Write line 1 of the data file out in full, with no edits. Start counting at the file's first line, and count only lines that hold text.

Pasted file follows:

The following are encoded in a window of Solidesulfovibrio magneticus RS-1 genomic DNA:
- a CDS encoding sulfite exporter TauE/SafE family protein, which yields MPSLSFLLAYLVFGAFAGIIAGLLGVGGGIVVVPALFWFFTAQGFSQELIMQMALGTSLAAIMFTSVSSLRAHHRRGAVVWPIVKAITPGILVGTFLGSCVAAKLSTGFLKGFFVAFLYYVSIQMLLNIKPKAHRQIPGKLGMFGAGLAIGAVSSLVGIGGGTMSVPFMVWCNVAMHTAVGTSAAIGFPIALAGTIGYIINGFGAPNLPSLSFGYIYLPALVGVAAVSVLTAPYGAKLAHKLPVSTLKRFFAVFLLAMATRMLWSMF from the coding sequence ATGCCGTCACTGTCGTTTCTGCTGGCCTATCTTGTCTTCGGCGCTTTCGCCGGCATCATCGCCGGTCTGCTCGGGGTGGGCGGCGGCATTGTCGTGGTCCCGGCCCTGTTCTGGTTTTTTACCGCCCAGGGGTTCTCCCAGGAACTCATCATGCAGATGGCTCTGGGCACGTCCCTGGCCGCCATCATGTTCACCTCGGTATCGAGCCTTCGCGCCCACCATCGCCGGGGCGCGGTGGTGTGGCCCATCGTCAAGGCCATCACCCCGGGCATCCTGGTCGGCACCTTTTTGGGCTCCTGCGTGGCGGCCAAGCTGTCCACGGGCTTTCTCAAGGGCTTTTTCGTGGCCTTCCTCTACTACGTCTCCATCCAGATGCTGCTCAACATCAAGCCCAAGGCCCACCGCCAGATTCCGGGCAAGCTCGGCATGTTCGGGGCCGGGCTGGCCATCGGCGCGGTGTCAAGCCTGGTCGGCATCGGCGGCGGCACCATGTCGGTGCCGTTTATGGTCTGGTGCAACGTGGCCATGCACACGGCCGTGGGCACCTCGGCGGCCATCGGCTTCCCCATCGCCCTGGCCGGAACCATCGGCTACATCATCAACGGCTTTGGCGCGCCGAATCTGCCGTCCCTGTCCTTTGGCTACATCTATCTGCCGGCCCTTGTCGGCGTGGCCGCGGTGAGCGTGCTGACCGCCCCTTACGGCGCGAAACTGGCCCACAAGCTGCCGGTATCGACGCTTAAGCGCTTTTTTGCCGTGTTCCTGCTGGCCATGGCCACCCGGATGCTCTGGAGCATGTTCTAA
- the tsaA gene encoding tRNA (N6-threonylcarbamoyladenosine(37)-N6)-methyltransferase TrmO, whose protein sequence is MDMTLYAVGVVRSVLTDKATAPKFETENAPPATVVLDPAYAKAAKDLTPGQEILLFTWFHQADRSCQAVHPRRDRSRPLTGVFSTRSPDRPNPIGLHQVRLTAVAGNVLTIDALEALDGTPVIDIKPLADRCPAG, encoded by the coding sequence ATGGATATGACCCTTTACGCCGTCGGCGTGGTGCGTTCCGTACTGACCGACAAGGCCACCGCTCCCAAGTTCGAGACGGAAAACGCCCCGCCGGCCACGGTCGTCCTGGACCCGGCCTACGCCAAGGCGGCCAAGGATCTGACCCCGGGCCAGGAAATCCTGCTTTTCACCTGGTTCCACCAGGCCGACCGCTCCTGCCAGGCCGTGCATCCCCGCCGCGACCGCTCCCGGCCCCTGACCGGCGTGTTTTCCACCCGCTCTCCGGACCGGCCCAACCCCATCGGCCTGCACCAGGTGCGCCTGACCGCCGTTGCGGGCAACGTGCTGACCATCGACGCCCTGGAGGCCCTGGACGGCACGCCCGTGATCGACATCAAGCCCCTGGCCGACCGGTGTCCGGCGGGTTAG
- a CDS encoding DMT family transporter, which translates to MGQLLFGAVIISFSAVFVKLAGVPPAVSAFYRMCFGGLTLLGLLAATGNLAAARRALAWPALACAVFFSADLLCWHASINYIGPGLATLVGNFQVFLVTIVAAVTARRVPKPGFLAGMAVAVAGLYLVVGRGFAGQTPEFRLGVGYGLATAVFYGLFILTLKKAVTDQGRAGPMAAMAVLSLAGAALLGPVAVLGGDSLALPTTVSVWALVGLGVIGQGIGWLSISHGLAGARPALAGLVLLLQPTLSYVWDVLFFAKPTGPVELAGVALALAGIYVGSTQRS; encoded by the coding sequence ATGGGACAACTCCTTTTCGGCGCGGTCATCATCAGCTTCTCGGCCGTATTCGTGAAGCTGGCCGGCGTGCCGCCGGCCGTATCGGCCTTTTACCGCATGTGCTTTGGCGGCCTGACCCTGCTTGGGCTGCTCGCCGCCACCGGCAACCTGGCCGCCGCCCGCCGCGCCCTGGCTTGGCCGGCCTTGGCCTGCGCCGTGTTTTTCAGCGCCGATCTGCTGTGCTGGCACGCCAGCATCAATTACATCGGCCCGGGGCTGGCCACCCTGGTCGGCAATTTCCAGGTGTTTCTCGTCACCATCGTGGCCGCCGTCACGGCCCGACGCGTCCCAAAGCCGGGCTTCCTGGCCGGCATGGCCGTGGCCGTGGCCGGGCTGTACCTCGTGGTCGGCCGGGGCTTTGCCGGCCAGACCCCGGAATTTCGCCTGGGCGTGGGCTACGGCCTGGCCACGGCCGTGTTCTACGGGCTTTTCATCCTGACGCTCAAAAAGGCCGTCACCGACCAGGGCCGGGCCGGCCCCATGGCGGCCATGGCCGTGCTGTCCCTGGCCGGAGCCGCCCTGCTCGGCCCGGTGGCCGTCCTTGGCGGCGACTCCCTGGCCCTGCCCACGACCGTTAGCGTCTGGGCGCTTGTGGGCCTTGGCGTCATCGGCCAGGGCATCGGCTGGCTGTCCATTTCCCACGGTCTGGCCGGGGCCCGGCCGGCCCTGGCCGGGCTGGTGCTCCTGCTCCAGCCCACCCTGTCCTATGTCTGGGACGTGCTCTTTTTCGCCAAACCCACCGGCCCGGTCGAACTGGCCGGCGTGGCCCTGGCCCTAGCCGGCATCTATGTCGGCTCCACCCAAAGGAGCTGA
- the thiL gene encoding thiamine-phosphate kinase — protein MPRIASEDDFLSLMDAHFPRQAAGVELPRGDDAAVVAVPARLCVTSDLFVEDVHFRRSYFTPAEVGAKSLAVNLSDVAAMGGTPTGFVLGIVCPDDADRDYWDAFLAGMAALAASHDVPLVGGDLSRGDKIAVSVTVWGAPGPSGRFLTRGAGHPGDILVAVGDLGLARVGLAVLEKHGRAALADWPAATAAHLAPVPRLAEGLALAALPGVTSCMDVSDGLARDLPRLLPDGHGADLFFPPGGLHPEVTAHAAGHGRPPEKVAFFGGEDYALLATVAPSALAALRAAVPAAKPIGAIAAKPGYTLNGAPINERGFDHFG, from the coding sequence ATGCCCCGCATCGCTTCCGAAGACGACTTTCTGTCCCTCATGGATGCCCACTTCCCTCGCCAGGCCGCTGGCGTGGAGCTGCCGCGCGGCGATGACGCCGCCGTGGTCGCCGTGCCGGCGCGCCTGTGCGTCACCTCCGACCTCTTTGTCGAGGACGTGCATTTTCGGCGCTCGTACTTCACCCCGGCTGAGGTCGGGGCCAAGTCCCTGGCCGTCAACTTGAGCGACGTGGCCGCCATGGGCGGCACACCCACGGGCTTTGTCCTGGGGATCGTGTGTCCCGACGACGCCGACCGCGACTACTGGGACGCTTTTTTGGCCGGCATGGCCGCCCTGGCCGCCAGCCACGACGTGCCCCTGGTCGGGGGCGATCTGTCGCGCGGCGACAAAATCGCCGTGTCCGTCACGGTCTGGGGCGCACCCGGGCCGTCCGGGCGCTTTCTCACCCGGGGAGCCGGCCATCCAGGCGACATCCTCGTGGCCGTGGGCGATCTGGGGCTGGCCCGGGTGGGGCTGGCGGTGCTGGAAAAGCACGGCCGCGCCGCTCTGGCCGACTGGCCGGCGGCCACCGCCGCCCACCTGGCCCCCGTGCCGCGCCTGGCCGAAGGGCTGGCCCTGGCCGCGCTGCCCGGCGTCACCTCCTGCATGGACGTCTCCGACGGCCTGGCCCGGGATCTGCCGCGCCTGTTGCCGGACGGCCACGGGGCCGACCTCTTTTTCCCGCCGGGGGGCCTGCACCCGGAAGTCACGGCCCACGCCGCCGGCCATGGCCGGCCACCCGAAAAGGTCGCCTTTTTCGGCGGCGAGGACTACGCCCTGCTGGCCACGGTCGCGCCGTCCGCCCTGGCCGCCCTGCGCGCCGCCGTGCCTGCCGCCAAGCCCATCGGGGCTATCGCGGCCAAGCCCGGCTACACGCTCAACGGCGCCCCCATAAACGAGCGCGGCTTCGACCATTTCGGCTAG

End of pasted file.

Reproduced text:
The following are encoded in a window of Solidesulfovibrio magneticus RS-1 genomic DNA: